Toyota held onto its dominant position in annual vehicle quality rankings, which were revamped to highlight design and layout problems that can irritate consumers as much as defects.

Toyota and Lexus, the automaker’s luxury brand, took the top spot in 11 out of 19 vehicle categories in the survey released Wednesday by J.D. Power and Associates. Porsche AG came in first in the overall ranking of brands, averaging 91 problems per 100 vehicles. That compared with an industry average of 124 problems per 100 vehicles.

The study, in its 20th year, was revised to isolate consumers’ concerns about design flaws, as distinct from defects and malfunctions. The change in methodology makes year-to-year comparisons impossible.

However, a parallel survey conducted using the old methodology found that as a whole, the industry improved 8 percent from 2005, said Joe Ivers, executive director of quality and customer satisfaction research at J.D. Power.

Lexus came in second in the overall nameplate rankings, with 93 problems per 100 vehicles, while the Toyota brand was fourth with 106. The two brands scored particularly well on the defect side of the equation.

"They’re the closest thing to defect-free," Ivers said Toyota and Lexus.

On the other hand, Porsche’s top ranking had a lot to do with good design: It had the least number of design problems of any brand, but was behind Lexus when it came to defects and malfunctions.

The design issues that tended to irk people most were those having to do with ergonomics and the integration of technology into a vehicle, Ivers said.

A prime example was BMW AG’s BMW brand, which had an average of 142 problems per 100 vehicles. It ranked among the best for defects and malfunctions, but took a beating from survey respondents in the design area. In particular, Ivers cited BMW’s iDrive system, through which many different controls are operated by a single knob.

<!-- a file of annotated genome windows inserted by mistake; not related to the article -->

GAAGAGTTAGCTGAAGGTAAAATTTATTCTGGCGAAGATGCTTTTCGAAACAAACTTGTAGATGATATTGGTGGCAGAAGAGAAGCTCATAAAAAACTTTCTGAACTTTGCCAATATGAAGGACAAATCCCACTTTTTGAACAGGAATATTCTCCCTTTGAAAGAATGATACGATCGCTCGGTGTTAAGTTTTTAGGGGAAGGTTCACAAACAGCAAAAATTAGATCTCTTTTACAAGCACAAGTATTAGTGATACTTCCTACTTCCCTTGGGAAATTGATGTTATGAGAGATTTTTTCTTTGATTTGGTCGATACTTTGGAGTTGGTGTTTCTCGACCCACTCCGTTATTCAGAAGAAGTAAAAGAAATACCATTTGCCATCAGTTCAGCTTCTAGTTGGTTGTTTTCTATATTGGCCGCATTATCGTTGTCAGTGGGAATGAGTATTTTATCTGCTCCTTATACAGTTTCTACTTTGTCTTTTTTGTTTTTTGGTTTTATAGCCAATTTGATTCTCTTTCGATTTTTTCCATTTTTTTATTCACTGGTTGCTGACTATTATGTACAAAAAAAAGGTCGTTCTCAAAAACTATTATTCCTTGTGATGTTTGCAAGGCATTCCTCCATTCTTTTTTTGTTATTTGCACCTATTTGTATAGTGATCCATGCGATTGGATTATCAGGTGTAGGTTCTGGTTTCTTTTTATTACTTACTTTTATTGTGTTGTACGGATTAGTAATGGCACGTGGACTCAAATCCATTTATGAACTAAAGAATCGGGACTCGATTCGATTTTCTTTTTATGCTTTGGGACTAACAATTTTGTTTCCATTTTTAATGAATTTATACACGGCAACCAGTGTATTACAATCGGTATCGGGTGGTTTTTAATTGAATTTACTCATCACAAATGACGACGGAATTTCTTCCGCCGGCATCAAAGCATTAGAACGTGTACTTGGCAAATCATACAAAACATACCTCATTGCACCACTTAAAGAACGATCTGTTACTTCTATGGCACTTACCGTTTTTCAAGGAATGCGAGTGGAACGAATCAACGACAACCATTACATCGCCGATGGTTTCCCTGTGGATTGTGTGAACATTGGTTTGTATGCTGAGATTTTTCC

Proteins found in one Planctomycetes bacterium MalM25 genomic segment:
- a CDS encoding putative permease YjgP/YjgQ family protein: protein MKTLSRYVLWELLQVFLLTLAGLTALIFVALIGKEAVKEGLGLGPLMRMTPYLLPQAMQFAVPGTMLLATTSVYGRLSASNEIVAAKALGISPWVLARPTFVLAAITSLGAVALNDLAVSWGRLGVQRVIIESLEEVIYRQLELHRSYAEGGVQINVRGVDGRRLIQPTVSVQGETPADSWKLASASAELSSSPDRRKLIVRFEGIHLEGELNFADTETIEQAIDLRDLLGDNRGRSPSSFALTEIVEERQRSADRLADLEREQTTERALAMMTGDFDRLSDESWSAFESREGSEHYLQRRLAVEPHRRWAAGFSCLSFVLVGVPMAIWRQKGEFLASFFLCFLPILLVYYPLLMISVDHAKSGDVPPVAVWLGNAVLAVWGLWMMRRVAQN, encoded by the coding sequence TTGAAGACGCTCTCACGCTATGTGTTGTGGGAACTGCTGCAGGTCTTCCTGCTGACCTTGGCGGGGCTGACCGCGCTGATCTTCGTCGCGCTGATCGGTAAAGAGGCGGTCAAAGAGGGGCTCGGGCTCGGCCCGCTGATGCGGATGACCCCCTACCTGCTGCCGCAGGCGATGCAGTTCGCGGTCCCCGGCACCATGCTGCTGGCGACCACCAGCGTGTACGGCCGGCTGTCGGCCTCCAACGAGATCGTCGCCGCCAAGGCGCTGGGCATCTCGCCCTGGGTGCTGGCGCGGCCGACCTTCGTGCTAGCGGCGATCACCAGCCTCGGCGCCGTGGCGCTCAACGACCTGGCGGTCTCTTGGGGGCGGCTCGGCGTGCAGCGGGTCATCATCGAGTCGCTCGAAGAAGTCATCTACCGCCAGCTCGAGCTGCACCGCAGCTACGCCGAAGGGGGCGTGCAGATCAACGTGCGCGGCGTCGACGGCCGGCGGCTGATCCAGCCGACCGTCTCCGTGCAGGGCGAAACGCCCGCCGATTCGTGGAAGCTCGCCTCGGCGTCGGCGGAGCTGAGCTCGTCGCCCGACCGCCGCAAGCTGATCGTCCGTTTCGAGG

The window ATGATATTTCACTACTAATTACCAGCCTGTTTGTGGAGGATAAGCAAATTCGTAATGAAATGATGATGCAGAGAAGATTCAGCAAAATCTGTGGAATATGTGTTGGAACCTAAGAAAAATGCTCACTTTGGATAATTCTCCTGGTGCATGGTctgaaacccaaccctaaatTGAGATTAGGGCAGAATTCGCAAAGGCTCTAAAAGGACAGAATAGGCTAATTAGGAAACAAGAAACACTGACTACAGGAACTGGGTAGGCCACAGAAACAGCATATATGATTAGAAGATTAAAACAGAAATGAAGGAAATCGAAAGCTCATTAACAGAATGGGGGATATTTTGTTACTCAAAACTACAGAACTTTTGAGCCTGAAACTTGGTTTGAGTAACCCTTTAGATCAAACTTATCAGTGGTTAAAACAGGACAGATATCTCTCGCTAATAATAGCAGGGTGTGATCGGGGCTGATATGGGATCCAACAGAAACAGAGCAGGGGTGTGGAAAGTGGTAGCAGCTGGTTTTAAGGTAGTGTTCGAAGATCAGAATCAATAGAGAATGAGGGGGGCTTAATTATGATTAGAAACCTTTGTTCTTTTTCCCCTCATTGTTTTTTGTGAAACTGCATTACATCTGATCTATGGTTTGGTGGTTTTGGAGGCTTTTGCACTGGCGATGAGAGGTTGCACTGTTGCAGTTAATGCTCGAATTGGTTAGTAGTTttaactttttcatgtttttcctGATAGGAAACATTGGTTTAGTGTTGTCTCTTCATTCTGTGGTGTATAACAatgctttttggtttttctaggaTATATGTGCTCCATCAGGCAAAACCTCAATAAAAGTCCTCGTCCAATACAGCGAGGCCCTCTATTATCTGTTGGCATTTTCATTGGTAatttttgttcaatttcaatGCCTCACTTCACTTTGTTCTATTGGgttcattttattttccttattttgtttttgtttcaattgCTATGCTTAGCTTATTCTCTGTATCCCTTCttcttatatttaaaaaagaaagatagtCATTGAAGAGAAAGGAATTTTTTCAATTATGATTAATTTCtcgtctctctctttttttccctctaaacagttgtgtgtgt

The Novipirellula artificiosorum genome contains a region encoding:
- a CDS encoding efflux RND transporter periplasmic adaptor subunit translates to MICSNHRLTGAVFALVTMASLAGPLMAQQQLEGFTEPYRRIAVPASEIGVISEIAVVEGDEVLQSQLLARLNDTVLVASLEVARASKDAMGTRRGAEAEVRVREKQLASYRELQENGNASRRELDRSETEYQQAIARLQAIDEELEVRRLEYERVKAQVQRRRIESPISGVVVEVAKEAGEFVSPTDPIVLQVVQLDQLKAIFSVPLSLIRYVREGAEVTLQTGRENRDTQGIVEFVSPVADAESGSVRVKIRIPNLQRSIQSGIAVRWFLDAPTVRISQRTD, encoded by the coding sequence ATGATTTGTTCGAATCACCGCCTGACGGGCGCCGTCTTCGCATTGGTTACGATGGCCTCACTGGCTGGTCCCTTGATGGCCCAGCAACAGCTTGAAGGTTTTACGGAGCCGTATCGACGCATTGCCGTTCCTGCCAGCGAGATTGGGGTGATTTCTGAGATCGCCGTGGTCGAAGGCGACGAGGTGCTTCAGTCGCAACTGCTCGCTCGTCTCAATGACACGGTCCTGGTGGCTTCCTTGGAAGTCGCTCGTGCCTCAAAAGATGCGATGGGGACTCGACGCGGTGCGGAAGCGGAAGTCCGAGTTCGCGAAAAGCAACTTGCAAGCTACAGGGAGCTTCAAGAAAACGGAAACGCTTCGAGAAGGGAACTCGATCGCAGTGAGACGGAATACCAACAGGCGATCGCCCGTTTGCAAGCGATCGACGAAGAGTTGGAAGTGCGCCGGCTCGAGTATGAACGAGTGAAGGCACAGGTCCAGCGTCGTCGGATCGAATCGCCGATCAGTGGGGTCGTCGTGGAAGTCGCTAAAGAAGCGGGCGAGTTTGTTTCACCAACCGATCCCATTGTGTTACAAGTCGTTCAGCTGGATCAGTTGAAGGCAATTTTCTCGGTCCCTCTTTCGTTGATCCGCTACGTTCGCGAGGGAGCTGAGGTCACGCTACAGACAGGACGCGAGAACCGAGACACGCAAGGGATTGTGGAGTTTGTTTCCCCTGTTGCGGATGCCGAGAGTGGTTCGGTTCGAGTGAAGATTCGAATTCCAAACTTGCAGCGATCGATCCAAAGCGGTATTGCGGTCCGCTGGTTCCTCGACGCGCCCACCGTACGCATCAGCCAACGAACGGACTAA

Bob Lutz, vice chairman for global product development of General Motors Corp., criticized "systems where you gather everything under one control and then you are asked to scroll through menu after menu trying to do things.

"We are used to having certain vehicle controls in certain places," Lutz said Wednesday at an auto interiors show in Detroit prior to the release of the J.D. Power results.

BMW spokesman Dave Buchko defended iDrive, saying customers expect cutting-edge technology from the brand.

"New stuff is new," he said. "It takes a bit of time to gain some familiarity with it."

But Ivers argued it is possible to integrate new technology in a way that doesn’t make a vehicle less user-friendly. "Porsche has all the functions but none of the complaints," he said.

Even Toyota and Lexus could improve when it comes to technology and ease of use. Jim Lentz, group vice president for Toyota’s U.S. sales division, said some complaints focused on use of the handsfree system for cell phones and even the clocks in vehicles.

In vehicle segments, Toyota had five winners, including the Corolla for compact car, the Camry for midsize car, and the Sequoia for large sport utility vehicle. Lexus had six top vehicles, including the IS 250 and IS 350 for entry premium car, the SC 430 for premium sporty car and LX 470 for large premium SUV.

Of the Big Three domestic automakers, General Motors made the strongest showing. Its vehicles won in two segments: large pickup (Chevrolet Silverado LD) and large car (Pontiac Grand Prix).

DaimlerChrysler AG’s Chrysler Group had a hit with the Chrysler Town & Country, which was the top-ranked van. Ford Motor Co. also won a segment with the Ford Ranger for midsize pickup.

Hyundai Motor Co. scored a sleeper hit with consumers, with the Hyundai brand coming in No. 3 with an average 102 problems. The Hyundai Tucson took the top spot for compact SUV or crossover.

J.D. Power, based in Westlake Village, Calif., collected responses from 63,607 purchasers and lessees of new 2006 model-year vehicles after 90 days of ownership for the study. This year’s survey included 217 questions, up from 135 in previous years.